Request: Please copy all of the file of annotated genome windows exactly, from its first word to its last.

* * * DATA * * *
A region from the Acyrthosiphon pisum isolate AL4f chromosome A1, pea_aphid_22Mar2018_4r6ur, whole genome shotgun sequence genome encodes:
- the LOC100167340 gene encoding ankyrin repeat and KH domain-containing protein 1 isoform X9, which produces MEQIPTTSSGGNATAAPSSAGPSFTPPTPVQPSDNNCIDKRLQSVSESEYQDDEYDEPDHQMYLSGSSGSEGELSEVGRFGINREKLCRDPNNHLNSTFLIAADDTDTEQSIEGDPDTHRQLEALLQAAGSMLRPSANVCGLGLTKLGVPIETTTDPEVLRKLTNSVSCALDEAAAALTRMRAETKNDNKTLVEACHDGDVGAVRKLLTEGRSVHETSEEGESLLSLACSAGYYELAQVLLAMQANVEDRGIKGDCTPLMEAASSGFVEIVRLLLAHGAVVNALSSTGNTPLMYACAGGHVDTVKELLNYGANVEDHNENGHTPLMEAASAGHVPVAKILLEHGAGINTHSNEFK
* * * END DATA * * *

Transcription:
A region from the Acyrthosiphon pisum isolate AL4f chromosome A1, pea_aphid_22Mar2018_4r6ur, whole genome shotgun sequence genome encodes:
- the LOC100167340 gene encoding ankyrin repeat and KH domain-containing protein 1 isoform X9, which produces MEQIPTTSSGGNATAAPSSAGPSFTPPTPVQPSDNNCIDKRLQSVSESEYQDDEYDEPDHQMYLSGSSGSEGELSEVGRFGINREKLCRDPNNHLNSTFLIAADDTDTEQSIEGDPDTHRQLEALLQAAGSMLRPSANVCGLGLTKLGVPIETTTDPEVLRKLTNSVSCALDEAAAALTRMRAETKNDNKTLVEACHDGDVGAVRKLLTEGRSVHETSEEGESLLSLACSAGYYELAQVLLAMQANVEDRGIKGDCTPLMEAASSGFVEIVRLLLAHGAVVNALSSTGNTPLMYACAGGHVDTVKELLNYGANVEDHNENGHTPLMEAASAGHVPVAKILLEHGAGINTHSNEFK